Recombinant adeno-associated viruses (rAAV) are leading drugs in gene therapy with three products approved by the European Medicines Agency (EMA) and the Food and Drug Administration (FDA). Currently, rAAV vectors are evaluated in many ongoing clinical trials for treating rare genetic diseases and other therapies. Mammalian and insect cells have been utilized for rAAV production, but scaling to for the rapidly growing demand for rAAV in clinical trials remains challenging. Thus, a new AAV production technology is urgently needed. Meanwhile, AAV empty capsids as virus-like particles (VLP) produced in mammalian cells have raised increasing interest for vaccine development and drug delivery. This thesis established a new approach to produce AAV VLPs using E. coli and in vitro capsid formation. The use of these AAV VLPs for vaccine development and therapeutic delivery was also studied and strategies for DNA encapsidation were tested.
Among 13 known human and nonhuman primate AAV serotypes, AAV serotype 2 (AAV2) is the most studied and AAV serotype 5 (AAV5) is the most genetically divergent serotype. To analyze AAV capsid assembly, AAV2 and AAV5 VP3 capsid proteins were expressed in E. coli. AAV2 VP3 proteins formed inclusion bodies in E. coli, which were successfully purified and assembled into AAV2 VLPs in a chemically defined reaction. Contrary, AAV5 VP3 developed AAV5 VLPs inside E. coli cells. Recovery of the assembled AAV5 VLPs was straightforward via a one-step purification. Moreover, the supplement of AAV assembly-activating protein (AAP) into the AAV2 VLP assembly in vitro and the AAV5 VLP assembly in E. coli led to an increase of capsid formation yield. These findings provide the first evidence that AAV2 capsids can be developed in a defined reaction and AAV5 capsids can be formed inside E. coli cells.
The SARS-CoV-2 spike protein, in particular, its receptor-binding domain (RBD) containing the receptor-binding motif (RBM) mediates virus binding to the host cell receptor, and therefore RBD and RBM are lead candidates for SARS-CoV-2 subunit vaccine development. VLPs have been widely used in vaccine research due to their ability to strongly induce an immune response compared to the subunit protein alone. To assess the potential of AAV VLPs in vaccine research, RBD and RBM fused with AAV2 VP3 capsid proteins were expressed in E. coli. These fusion proteins were purified, then refolded and concomitantly assembled to VLPs. The refolded samples of AAV2 VP3_RBD and VP3_RBM containing VLPs were imaged by atomic force microscopy (AFM). AAV2 VP3_RBD VLPs were recognized by an antibody binding the folded RBD. Immunization of mice with VP3_RBM VLPs resulted in a high level of RBD-specific anti-bodies indicating SARS-CoV-2 specificity. However, VP3_RBD VLPs induced strong antibody responses against the VP3 VLP scaffold, but a relatively low level of RBD-specific antibodies. These data suggest that VP3_RBM VLP is a promising vaccine candidate for SARS-CoV-2.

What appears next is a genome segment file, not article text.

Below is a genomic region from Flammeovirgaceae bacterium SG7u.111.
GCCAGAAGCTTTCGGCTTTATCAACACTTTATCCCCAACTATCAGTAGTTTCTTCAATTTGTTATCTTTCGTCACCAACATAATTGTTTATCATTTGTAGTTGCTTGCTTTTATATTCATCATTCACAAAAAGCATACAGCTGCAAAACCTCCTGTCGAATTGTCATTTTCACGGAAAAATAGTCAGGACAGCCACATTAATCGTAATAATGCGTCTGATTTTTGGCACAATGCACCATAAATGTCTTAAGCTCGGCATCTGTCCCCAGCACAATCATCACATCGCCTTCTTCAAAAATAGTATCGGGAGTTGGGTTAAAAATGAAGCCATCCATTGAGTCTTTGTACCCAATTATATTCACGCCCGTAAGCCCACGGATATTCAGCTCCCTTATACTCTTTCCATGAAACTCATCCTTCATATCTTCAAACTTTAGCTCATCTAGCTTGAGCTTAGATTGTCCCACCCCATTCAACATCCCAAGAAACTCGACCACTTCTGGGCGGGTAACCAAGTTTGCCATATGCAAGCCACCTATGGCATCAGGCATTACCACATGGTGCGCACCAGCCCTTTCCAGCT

Packaging of DNA in AAV is proposed as an only partially understood active procedure in which the DNA enters formed capsids with the help of proteins. In vitro, passive encapsidation would be easier and thus an arginine-rich motif (ARM), a DNA-binding domain known to passively aid DNA packaging of many viruses, was incorporated at the N-terminus of the AAV5 VP3 capsid protein. AAV ssDNA was produced using phagemids and M13 helper phage. The produced circular ssDNA with an expression cassette flanked by AAV inverted terminal repeat sequences (ITRs) mediated protein expression in CHO-K1 cells. The ARM_VP3 fusion protein was successfully obtained from E. coli and the in-vitro capsid assembly and DNA encapsidation resulted in VLPs and in protection of DNA from DNase I. However, these VLPs did not mediate protein expression in CHO-K1 cells. More studies are needed to productively encapsidate DNA in AAV capsids in vitro.
Fluorescent VLPs provide a tool for the analysis of VLP-cell interaction. In this study, FITC was chemically conjugated onto the formed particles via covalent bonds to visualize and image the AAV VLPs. The labeled VLPs internalized into human HeLa cells. This success opens opportunities to chemically couple a drug to AAV VLPs and label rAAV for different biological applications.
In summary, these studies show the first evidence that AAV capsids can be assembled in a chemically defined reaction or inside E. coli cells. The potentials of AAV VLPs for vaccine development, DNA encapsidation and imaging were also explored. These findings pave the way for using AAV VLPs in many different biological applications in the future.